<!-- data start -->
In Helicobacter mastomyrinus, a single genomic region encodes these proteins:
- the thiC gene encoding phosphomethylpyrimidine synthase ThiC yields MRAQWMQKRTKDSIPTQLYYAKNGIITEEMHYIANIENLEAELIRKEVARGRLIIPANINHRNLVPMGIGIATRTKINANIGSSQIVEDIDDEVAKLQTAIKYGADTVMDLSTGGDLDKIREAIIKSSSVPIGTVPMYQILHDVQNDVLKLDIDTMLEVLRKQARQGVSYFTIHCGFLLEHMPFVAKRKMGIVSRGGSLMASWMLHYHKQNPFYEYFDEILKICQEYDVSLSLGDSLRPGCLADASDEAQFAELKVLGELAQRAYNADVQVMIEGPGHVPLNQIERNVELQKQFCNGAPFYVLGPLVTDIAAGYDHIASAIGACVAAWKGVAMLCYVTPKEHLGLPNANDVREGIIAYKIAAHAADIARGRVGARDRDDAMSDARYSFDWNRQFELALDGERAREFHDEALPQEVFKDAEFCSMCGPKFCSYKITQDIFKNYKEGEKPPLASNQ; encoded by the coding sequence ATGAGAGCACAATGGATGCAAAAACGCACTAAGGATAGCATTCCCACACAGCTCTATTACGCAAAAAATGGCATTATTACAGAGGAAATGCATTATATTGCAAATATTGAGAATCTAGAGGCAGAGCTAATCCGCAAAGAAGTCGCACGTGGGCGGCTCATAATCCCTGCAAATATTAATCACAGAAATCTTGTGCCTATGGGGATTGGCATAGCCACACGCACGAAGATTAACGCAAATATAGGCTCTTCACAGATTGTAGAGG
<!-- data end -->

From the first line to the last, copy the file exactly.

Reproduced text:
In Helicobacter mastomyrinus, a single genomic region encodes these proteins:
- the thiC gene encoding phosphomethylpyrimidine synthase ThiC yields MRAQWMQKRTKDSIPTQLYYAKNGIITEEMHYIANIENLEAELIRKEVARGRLIIPANINHRNLVPMGIGIATRTKINANIGSSQIVEDIDDEVAKLQTAIKYGADTVMDLSTGGDLDKIREAIIKSSSVPIGTVPMYQILHDVQNDVLKLDIDTMLEVLRKQARQGVSYFTIHCGFLLEHMPFVAKRKMGIVSRGGSLMASWMLHYHKQNPFYEYFDEILKICQEYDVSLSLGDSLRPGCLADASDEAQFAELKVLGELAQRAYNADVQVMIEGPGHVPLNQIERNVELQKQFCNGAPFYVLGPLVTDIAAGYDHIASAIGACVAAWKGVAMLCYVTPKEHLGLPNANDVREGIIAYKIAAHAADIARGRVGARDRDDAMSDARYSFDWNRQFELALDGERAREFHDEALPQEVFKDAEFCSMCGPKFCSYKITQDIFKNYKEGEKPPLASNQ; encoded by the coding sequence ATGAGAGCACAATGGATGCAAAAACGCACTAAGGATAGCATTCCCACACAGCTCTATTACGCAAAAAATGGCATTATTACAGAGGAAATGCATTATATTGCAAATATTGAGAATCTAGAGGCAGAGCTAATCCGCAAAGAAGTCGCACGTGGGCGGCTCATAATCCCTGCAAATATTAATCACAGAAATCTTGTGCCTATGGGGATTGGCATAGCCACACGCACGAAGATTAACGCAAATATAGGCTCTTCACAGATTGTAGAGG